* The Crimson Rivers (Les Rivières Pourpres)
Though this film takes its cues from American thrillers of the most manipulative variety, being French, it does so with a certain élan. The plot follows two detectives, Jean Reno as a gruff Parisian and Vincent Cassel as the hippest of provincials, whose separate investigations dovetail at an elite school high in the French Alps. Someone is torturing and brutally (but beautifully--the cinematography's gorgeous!) murdering key school administrators and planting the bodies to force discovery of first the motive then the identity of the vengeful killer. Tension builds and story accelerates as the trail of frozen corpses turns to fresh kills and the detectives themselves are caught by the slippery murderer. (Sarah Sternau) Broadway Market

The Curse of the Jade Scorpion
Woody Allen and Helen Hunt play bitter rivals at a 1940s insurance agency who, under post-hypnotic suggestion, turn into thieves, liars, and lovers. The supernatural contrivance is one Allen has used before, to better effect, in his very funny chapter "Oedipus Wrecks" from the underrated trilogy New York Stories. In that film, the device makes a schzlubby guy come to his senses, ditch his shiksa goddess, and take up with a nice, albeit crazy, Jewish girl. In Scorpion, it makes a busty, powerful blonde fall head over heels for a man twice her age. In that difference lies the sad truth about Woody Allen's movies: though they will always be beautifully crafted totems of cinematic design and crack comic timing (even when the jokes fall flat), the human side of their universe is growing less and less tethered to a recognizable universe every time. Poorly cast (Hunt is awful, Charlize Theron is squandered, and what the hell is Dan Aykroyd doing there?), awash in discomfitting dirty old mannishness, and after all that, still gorgeously directed, Scorpion is a pretty sad comedy. A side note: When Groucho Marx was six years younger than Allen is now, he had the sense (following a series of shitty Marx Bros. movies) to preserve the intergrity of his persona and jump to TV. Allen is too talented a filmmaker for me to suggest a similar move, but maybe he should stop trying to be the romantic lead, even in farce. It's fucking embarrassing. (Sean Nelson) Grand Alderwood, Guild 45th, Meridian 16, Oak Tree

* The Deep End
Though it comes dressed in the icy blue clothes of a suspense thriller, The Deep End is a far more interesting creature. Using its intricate plot as shrewd camouflage, the film serves as an examination of the evolving relationship between a lonely mother and her gifted teenage son, whose sexuality (homo) is such an impenetrable subject that Mom (the ineffable Tilda Swinton) would rather navigate a murder cover-up, blackmail, and death threats than talk to the lad directly. Throw in a hunky, menacing Croatian (Goran Visnjic, very good) who appears--demanding a hefty paycheck--with a very private videotape linking the son and the murder victim, and you have the ingredients of a deceptively engrossing (or engrossingly deceptive?) potboiler, where the plot takes many an implausible turn, but the real action takes place in the lead character's mind. (Sean Nelson) Harvard Exit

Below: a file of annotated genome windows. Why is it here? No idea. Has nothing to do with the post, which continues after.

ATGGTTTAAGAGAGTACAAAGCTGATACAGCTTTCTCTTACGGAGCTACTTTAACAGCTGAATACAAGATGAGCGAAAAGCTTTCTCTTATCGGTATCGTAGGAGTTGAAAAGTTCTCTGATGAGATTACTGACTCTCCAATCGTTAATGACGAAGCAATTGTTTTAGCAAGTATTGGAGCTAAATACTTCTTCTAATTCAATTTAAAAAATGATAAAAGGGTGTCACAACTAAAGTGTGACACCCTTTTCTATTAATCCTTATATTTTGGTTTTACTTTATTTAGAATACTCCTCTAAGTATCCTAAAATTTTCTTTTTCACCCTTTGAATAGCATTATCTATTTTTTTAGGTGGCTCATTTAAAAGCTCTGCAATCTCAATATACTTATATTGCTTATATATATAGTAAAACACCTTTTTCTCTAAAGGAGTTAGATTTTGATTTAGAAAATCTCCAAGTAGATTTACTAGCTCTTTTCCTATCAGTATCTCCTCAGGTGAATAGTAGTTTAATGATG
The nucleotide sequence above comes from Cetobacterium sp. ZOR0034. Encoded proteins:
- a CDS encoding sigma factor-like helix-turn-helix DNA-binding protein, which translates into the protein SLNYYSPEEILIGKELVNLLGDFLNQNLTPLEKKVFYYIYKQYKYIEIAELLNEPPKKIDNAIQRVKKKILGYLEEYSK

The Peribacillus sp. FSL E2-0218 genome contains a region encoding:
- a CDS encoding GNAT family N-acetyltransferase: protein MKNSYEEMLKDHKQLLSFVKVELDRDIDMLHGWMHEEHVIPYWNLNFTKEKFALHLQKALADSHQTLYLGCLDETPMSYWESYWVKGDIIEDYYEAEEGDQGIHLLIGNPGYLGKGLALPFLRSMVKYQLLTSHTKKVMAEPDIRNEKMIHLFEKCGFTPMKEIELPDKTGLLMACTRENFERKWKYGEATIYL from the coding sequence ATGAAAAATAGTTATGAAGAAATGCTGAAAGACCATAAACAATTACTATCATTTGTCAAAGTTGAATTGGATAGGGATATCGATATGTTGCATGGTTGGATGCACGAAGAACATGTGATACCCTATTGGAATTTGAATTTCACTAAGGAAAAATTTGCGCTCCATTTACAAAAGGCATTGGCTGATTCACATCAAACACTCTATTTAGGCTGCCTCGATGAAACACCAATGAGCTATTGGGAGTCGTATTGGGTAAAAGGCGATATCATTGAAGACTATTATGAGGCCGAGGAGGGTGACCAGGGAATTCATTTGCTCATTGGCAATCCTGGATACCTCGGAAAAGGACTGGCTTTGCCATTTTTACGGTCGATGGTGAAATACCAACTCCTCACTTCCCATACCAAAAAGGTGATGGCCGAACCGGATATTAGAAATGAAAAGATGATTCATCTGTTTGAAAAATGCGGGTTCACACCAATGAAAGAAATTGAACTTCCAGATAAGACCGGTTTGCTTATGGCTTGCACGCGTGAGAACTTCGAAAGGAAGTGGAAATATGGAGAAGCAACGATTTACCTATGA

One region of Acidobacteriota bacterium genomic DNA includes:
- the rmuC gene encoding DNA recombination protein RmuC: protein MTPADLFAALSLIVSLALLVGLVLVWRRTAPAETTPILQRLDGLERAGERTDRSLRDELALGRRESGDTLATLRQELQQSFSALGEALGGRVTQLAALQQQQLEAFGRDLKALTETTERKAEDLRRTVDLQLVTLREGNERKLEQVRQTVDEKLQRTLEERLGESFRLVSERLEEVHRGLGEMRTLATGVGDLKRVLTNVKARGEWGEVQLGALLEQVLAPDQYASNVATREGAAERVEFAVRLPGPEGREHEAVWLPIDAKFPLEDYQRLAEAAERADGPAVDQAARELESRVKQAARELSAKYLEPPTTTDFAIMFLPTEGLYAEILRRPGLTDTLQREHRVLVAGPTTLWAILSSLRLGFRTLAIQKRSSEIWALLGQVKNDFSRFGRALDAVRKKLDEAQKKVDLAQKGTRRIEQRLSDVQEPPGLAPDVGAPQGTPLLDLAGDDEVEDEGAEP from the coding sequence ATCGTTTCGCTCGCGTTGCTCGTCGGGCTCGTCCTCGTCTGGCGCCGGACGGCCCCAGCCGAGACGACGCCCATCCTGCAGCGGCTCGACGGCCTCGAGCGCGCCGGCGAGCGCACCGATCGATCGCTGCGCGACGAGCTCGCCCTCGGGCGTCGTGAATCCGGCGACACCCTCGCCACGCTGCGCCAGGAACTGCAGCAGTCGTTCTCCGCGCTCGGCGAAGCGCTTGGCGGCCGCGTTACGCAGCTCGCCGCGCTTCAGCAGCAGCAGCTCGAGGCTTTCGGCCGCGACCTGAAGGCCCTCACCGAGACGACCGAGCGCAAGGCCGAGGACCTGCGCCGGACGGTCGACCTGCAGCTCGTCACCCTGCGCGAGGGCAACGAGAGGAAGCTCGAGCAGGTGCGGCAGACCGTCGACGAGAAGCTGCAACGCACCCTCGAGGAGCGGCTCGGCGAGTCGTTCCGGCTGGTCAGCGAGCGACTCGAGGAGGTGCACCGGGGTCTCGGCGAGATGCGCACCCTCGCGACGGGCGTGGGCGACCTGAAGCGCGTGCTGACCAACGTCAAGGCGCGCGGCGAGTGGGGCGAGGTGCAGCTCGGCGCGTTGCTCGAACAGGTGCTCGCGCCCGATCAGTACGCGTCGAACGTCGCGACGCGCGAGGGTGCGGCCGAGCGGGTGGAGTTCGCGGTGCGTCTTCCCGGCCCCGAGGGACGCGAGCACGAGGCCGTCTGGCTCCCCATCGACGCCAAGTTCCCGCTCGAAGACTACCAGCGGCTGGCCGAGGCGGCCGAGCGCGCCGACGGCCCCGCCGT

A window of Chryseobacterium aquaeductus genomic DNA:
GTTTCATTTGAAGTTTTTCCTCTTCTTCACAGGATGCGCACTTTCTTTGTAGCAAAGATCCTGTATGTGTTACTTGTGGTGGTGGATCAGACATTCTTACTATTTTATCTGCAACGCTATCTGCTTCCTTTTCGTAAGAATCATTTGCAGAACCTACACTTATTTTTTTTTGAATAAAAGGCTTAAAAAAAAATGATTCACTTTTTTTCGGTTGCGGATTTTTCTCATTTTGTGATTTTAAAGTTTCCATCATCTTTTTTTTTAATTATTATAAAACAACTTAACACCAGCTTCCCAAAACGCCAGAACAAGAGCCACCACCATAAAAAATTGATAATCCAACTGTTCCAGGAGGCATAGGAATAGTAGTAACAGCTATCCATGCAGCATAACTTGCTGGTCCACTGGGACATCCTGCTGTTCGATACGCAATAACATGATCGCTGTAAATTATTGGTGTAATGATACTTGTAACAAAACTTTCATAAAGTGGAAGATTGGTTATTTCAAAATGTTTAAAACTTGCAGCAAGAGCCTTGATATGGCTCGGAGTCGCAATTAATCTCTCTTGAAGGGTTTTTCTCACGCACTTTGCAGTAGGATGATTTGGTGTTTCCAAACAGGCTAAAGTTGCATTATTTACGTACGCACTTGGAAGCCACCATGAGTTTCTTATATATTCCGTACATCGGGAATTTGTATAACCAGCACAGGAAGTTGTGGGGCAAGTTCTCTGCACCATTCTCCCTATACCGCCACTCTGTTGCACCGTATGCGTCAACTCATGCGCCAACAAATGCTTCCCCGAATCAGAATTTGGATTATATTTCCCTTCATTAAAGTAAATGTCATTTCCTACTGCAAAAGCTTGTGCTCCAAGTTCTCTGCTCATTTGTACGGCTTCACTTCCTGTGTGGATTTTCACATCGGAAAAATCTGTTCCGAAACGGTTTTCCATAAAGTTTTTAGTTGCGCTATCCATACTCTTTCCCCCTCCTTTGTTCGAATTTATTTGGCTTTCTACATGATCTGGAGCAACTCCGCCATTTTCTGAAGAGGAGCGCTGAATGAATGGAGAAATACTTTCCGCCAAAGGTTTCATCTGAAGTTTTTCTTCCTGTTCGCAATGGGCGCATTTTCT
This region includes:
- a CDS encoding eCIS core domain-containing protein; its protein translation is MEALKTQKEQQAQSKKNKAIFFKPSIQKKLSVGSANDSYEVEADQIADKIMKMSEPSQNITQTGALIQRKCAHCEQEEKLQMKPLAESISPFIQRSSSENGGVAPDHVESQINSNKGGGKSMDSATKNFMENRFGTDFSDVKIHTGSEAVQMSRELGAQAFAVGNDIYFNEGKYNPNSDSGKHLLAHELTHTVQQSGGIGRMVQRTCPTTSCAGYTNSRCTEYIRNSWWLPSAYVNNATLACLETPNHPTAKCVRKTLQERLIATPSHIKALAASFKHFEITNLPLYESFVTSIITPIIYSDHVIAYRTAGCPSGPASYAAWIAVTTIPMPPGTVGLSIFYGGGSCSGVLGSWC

* Diary of a Chambermaid
Nothing is worse than being subjected to a sequence of silly situations that add up to nothing. In Diary of a Chambermaid, an elegant Parisienne (Jeanne Moreau) goes out to the countryside to work for an aristocratic family and enters their disjointed medieval world: A macho laborer loves to torture geese before he kills them, an old man has a foot fetish, a sex-starved master of the house hunts wild animals, a girl was raped and murdered while collecting snails in the forest. Luis Buñuel's films go on forever, like bad dreams--in fact, we never see the real lives of his characters, only their movements through levels and layers of dreams. Many will find this film challenging and difficult to understand, but it's really neither because it doesn't mean anything. This movie is not about the chambermaid and her deep secrets, but is just a nightmare raging in the head of a city woman who had too much to drink at a posh downtown party and is now passed out on her bed. (Charles Mudede) Varsity

* Downtown 81
A time capsule of NYC in the new wave, starring Jean Michel Basquiat (as himself), with a special appearance by the Plastics, one of Japan's finest exports since sushi. Grand Illusion

* Enlightenment Guaranteed
This super-engaging story of two German brothers waylaid in Tokyo on their way to a Japanese Zen monastery is a study in unclassifiability: elements of farce (their travel fiasco lands them in lederhosen before long) mingle with serious human drama and an abiding desire for spiritual credence, though the hapless brothers are basically foolish, a Teutonic Laurel and Hardy. The video photography gives the film a guileless quality, not unlike a demo recording, that lends immediacy to the proceedings which, in hands less skilled than those of director Doris Dörrie, might have grown tendentious. Hurry to see it. (Sean Nelson) Crest

* Ghost World